The first article I wrote centered around a UM grad student in the school of forestry Michelle Fillion, who is studying interesting structures known as Beaver Dam Analogs. These BDAs, as they’re called, act as artificial beaver dams where beavers have been eradicated (99% of North American Beaver populations have been eradicated since the arrival of Europeans in the Americas). Obviously, beaver dams are vital to stream health, so creating artificial ones are an excellent alternative to more invasive forms of stream restoration. Unfortunately, not much is known about how BDAs affect populations of aquatic macroinvertebrates that are at the center of stream food webs. Michelle’s project is looking into this, and is set to be completed by this time next year.

A stream reach with a BDA and several aquatic insect traps

My next story was a profile of Jim Craft, a long-time researcher of phytoplankton at FLBS. Craft is retiring in September, but before he goes he’s creating a photo catalogue of all relevant algae species in the lake (with the help of GLIer Brooke DeRuwe). I talked to Craft and his colleagues about the project, as well as his time at FLBS. Overall, he’ll be missed, but the photo ark will keep his legacy alive.

Jim Craft, right, shows FLBS interns how long-term monitoring samples are collected.

My third story was about a pair of FWP interns whose job it was to catch and kill invasive snapping turtles in the ponds surrounding the northern part of Flathead Lake that are devastating local turtle and waterbird populations. This story was my favorite, since it represented a very “backwoods” type of science that you don’t see every day. I spent a lot of time with Haaken and Abigail, who let me get lots of hands of experience, which even involved me dispatching of a turtle myself. I kept the shell of my catch, named Normal Bill, along with his mummified head and tail. I definitely won’t forget about this experience any time soon.

Haaken Bungum and Abigail Hendra pose with the shell of their biggest catch, a 40-pounder.

The final story I’ll discuss on this blog post is a profile of the summer artist-in-residence at FLBS, Jennifer Ogden. Jennifer creates intricate collages using recycled paper and is based out of Hamilton. This summer, she lived at the station and attended several field trips. By the middle of August, Jennifer had completed a handful of complete collages based on many of the same stories I’d been writing. She taught me that there are ways to promote sustainability even in the arts.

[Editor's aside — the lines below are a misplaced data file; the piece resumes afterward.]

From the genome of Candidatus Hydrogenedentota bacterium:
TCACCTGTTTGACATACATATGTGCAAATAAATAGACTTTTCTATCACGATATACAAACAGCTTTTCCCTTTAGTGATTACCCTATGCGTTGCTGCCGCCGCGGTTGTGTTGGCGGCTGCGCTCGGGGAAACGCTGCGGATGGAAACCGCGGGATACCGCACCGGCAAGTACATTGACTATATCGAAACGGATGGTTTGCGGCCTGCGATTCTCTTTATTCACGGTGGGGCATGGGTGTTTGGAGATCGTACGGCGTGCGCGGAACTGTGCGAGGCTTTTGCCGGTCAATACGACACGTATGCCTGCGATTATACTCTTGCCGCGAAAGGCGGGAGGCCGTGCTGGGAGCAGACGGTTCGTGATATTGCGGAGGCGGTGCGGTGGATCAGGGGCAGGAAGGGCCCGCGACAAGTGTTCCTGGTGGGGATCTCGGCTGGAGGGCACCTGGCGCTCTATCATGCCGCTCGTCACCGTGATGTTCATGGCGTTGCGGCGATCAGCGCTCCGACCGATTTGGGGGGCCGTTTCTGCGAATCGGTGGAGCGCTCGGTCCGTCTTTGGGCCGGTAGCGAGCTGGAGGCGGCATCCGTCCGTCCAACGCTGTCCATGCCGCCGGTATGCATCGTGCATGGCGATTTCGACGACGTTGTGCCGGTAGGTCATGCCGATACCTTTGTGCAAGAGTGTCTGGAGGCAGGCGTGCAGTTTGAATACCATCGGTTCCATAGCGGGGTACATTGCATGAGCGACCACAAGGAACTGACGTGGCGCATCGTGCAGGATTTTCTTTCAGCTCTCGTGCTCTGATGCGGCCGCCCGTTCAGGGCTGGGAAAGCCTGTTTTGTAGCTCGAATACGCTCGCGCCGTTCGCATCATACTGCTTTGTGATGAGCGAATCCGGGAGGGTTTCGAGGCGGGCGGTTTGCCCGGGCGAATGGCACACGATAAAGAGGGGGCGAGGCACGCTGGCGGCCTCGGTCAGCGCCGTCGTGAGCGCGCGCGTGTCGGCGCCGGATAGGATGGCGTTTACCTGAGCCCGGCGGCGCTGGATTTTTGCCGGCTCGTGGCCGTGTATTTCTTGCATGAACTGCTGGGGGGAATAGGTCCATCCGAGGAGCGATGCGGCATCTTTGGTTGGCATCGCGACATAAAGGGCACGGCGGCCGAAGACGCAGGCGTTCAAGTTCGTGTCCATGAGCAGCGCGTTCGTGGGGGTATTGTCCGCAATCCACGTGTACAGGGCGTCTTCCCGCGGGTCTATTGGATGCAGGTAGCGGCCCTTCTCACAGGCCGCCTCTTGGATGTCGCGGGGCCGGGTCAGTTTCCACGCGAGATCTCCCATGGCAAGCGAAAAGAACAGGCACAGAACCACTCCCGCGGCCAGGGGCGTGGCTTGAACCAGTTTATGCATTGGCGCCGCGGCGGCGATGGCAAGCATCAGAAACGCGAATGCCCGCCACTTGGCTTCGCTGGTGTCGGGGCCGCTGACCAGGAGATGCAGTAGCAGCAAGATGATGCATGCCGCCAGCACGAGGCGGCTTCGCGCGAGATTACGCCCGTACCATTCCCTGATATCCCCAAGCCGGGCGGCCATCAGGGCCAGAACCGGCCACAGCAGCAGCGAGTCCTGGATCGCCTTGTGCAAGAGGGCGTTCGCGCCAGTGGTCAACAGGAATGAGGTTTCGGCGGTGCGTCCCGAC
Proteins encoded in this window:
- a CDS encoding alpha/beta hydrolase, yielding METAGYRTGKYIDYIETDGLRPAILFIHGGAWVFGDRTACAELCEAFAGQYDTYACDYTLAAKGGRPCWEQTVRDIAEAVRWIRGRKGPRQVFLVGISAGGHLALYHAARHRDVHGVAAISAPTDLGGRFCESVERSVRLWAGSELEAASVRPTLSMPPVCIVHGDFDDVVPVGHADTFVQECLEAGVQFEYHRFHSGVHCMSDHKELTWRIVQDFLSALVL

“Oh Snap! Invasive Harvest” by Jennifer Ogden, based on the real-life scientific work of Haaken and Abigail.

In the next few months, all five of my stories will be published at a variety of publications, helping me establish a solid portfolio of work before I enter the real world of journalism.

This internship affected me in countless ways. I learned better time management skills and craft skills surrounding writing, as well as got a glimpse of what life as a full-time journalist might look like. Overall, my biggest takeaway was much more largescale. Living on the pristine Flathead Lake, I got a front row seat for what an ecosystem really is. When we’re in first grade, we learn about food chains. When we get a little older and our brains can do more work, our teachers introduce us to the more complex food webs. It wasn’t until this past summer that I got to see the truly endless scope of connection in the natural world. My five stories, though vastly different, were directly connected in a million different ways. Everything that happens affects everything else, so it’s vital that we keep our waters, and our world, as healthy as we can. I’m thankful to GLI for allowing me to learn this tangibly in a way I’ll never forget.

A Semester Abroad in Athens, Greece

My college experience has been filled with extracurriculars from all aspects of campus. Despite my commitments, I left for a semester and did the best thing I could do for myself, travel the world. Over the course of four and a half months, I traveled Greece and eight other countries. The person I was when I left in January 2022 has evolved and grown into a more caring, supportive, kind, aware, and grateful person.